Urbanization and pollution are further claiming a significant percentage of the world’s arable land. Crops in the grain and corn belts of the U.S. are susceptible to soil degradation caused by repeated drought and rapid temperature fluctuations, which is exactly what is happening, and combined with severe windstorms this could lead to the desertification of Kansas. Indeed, vast swaths of Montana are already reverting to desert.
Failing agriculture leads to increasing urbanization, and it is clear that international financial and economic policies have undermined, eroded or destroyed the agricultural independence of nation-states. Many nations defined as “developing” nations are already suffering series famines, food shortages and agricultural collapse. Entire national economies have been reorganized to suit the profit imperatives of western capital. Further, while some international security academics suggest that this is a future possibility, it is becoming increasingly clear that industrial nations and multinational corporations have already used food as a weapon.
Increased CO2 in the atmosphere will force more rapid plant respiration in some ecozones, which combined with higher temperatures, will lead to stunted growth and lower crop yields, thus accelerating rates of malnutrition, disease and starvation. Malnutrition, illness, starvation and crime are all socially destabilizing consequences of food shortages.
The trend toward instituting agricultural dependence can be seen in Massachusetts, where some of the most significant and fertile croplands – a.k.a. the Connecticut River Valley -- have been lost to industry, strip malls, housing subdivisions, landfills and to the expansion of elite educational institutions now supplying the raw intellectual material and research for the military-industrial complex. Farmers cannot compete in a marketplace hostile to small scale, independent producers. Profits are tenuous at best, and the added pressures of crop and livestock losses due to an unstable climate relentlessly erode a farmer’s capacity to survive.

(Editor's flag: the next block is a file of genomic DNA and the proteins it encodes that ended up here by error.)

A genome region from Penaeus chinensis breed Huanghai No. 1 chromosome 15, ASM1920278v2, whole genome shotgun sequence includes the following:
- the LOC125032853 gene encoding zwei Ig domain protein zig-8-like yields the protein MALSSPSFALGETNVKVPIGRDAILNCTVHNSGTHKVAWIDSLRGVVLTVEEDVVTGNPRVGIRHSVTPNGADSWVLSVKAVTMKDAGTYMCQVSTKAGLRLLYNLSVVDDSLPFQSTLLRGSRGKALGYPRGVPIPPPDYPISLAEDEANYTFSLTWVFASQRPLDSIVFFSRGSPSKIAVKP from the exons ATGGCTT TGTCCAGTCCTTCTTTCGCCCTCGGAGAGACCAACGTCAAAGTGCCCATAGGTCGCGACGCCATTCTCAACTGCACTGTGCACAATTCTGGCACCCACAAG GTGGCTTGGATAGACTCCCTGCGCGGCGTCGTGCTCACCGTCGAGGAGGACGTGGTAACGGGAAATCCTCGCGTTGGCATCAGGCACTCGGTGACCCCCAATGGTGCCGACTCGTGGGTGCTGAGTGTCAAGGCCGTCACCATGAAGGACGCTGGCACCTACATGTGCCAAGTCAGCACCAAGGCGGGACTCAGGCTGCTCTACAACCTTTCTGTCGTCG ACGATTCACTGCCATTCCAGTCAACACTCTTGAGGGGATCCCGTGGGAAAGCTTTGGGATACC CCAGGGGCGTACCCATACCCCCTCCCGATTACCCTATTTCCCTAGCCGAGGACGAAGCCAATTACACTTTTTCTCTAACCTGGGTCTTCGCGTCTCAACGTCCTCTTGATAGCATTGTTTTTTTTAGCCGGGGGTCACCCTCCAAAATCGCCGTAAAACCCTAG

Rising temperatures in surface waters, and fluctuations or changes in the properties of solar radiation affect zooplankton: declining populations of zooplankton are already being seen. These are the food sources for larger species of fish, and thus we have another very real kink in the food chain. Rising water temperature also degrades surface water phosphates and nitrates that plant plankton subsist on, and zooplankton feed on plant plankton. Climatic warming is credited with the collapse of the commercial anchovy fishing industry in the Pacific.
The radical changes taking place in the Antarctic seas due to ice melting and displacement have dramatically affected the growth of minute plant life. NASA scientists believe that icebergs newly calved from the Ross Ice Shelf caused a 40% reduction in the 2000-2001 plankton bloom in one of Antarctica’s most biologically productive areas, greatly impacting the food chain by decreasing the surface area needed by the plankton for reproduction. The phytoplankton of the Ross Sea supports marine mammals and birds, and it is home to 22 % of the world population of Emperor penguins and 30 % of Adelie’ penguins.
Benthic resources – like seagrass meadows and coral reefs -- residing in the bottoms of water bodies in near-shore estuarine and marine habitats will suffer dramatic changes due to temperature variations, turbidity, illumination and nutrient content. The species, and hence food chains, which inhabit these zones will be forced to change in rapid and generally detrimental ways. Any increase in ambient ultraviolet radiation could result in further depletion of fish stocks – a major supply of food to humans. Currently, fish accounts for 18 % of world food intake (40 % in Asia).